Volume 10 Supplement 1
Proceedings of the Seventh Scientific Meeting of The TMJ Association
The epigenetic signature of chronic pain in the mouse brain
© Tajerian et al; licensee BioMed Central Ltd. 2014
Published: 15 December 2014
Peripheral nerve injury can be accompanied by long-term pain-related manifestations, such as affective and cognitive disturbances, suggesting the involvement of supraspinal mechanisms. One particular region of interest is the prefrontal cortex (PFC), an area implicated in depression, anxiety and cognitive impairment, all of which are frequently associated with chronic pain [1–4]. Clinically, pathological pain-related changes in the PFC in individuals with chronic low back pain can be reversed following effective pain management . However, the mechanisms behind pain-induced brain plasticity remain poorly understood.
Epigenetics is a term used to describe modifications to genomic DNA that alter gene expression. DNA methylation is an epigenetic mechanism that is involved in gene regulation mainly by silencing promoter activity. We propose that long-term alterations in DNA methylation could provide a molecular substrate for chronic pain-related changes in the CNS, forming a ‘‘memory trace’’ for pain in the brain.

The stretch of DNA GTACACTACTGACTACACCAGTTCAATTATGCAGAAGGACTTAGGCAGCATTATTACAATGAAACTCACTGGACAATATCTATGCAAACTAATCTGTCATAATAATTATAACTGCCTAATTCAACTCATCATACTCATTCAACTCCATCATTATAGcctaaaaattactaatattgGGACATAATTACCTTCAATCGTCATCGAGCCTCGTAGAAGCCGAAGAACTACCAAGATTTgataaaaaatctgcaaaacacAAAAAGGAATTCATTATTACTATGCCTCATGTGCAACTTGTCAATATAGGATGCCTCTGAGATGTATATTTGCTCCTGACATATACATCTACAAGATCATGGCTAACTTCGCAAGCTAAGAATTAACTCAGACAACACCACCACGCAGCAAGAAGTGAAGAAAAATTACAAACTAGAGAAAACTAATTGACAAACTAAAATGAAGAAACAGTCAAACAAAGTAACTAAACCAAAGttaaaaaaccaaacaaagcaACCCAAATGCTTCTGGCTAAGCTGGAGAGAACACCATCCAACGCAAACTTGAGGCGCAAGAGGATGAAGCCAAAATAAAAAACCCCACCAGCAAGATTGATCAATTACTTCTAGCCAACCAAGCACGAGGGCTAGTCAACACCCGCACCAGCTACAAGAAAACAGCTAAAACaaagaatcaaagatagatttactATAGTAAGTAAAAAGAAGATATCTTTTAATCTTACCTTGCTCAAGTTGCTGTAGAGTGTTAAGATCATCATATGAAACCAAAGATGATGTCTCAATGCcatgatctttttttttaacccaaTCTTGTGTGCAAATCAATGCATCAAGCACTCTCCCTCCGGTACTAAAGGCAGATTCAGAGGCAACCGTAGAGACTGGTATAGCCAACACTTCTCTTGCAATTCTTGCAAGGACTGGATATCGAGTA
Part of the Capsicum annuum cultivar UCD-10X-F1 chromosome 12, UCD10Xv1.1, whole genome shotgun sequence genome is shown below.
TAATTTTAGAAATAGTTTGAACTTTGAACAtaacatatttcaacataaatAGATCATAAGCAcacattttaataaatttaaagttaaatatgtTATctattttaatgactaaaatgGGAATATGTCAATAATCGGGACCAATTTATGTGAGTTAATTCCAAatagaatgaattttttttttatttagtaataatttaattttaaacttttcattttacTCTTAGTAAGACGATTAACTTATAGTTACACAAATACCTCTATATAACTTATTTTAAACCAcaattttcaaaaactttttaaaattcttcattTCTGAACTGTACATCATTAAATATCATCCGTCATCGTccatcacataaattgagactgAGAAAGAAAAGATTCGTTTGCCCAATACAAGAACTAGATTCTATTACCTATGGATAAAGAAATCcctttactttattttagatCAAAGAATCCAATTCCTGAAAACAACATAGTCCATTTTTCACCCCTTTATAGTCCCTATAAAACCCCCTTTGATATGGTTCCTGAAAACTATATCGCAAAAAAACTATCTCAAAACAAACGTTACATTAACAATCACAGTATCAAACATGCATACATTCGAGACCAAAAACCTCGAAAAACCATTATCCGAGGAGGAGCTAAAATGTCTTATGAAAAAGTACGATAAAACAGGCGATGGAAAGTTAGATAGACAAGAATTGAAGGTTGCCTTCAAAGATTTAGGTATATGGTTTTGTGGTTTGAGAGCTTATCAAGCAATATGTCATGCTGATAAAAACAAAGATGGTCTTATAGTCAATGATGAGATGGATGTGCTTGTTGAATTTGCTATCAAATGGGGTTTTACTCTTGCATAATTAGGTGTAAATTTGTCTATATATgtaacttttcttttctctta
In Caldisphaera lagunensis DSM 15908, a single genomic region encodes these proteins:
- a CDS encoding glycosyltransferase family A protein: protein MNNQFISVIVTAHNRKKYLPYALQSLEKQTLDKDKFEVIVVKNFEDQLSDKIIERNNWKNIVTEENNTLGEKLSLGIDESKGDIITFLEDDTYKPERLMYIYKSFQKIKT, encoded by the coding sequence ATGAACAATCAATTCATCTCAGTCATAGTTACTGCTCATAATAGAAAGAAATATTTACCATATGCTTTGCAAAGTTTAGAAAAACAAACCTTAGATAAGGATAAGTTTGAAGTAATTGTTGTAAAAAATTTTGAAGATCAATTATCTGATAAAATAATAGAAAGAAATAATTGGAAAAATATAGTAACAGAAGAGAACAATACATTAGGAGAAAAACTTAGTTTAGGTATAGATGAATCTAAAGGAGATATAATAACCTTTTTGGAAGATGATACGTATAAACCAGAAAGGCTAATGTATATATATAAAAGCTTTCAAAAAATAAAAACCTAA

Materials and methods
Spared nerve injury or sham surgery was performed in male CD1 mice at three months of age. Six months after injury, mechanical hypersensitivity was confirmed, brains were collected and DNA and RNA were extracted. Global DNA methylation was measured by the luminometric methylation assay in various brain regions, including the PFC. Promoter methylation of individual genes was assessed by sodium bisulfite sequencing and functionally validated using an in vitro promoter assay. Finally, mRNA levels of the target genes were measured by RT-PCR.
Six months following peripheral nerve injury, abnormal sensory thresholds and increased anxiety were accompanied by significant genomic DNA hypomethylation  and transcriptional reprogramming . This was linked to the hypomethylation of individual genes, including (synaptotagmin 2) syt2, a known regulator of synaptic function. Furthermore, transcription of syt2 was regulated by differential methylation of its promoter in vitro and syt2 mRNA was upregulated in the PFC of injured animals. Thus chronic pain-induced changes in the PFC are detected long after the original injury, at a long distance from the site of injury.
We show that peripheral injury produces long-term changes in the PFC methylome and propose that DNA methylation mediates the changes in brain structure and cortical function that are associated with chronic pain.
The authors declare no competing interests.
The authors would like to thank Dr. Ziv Machnes and Ms. Stephanie Pierrefelice for technical assistance.
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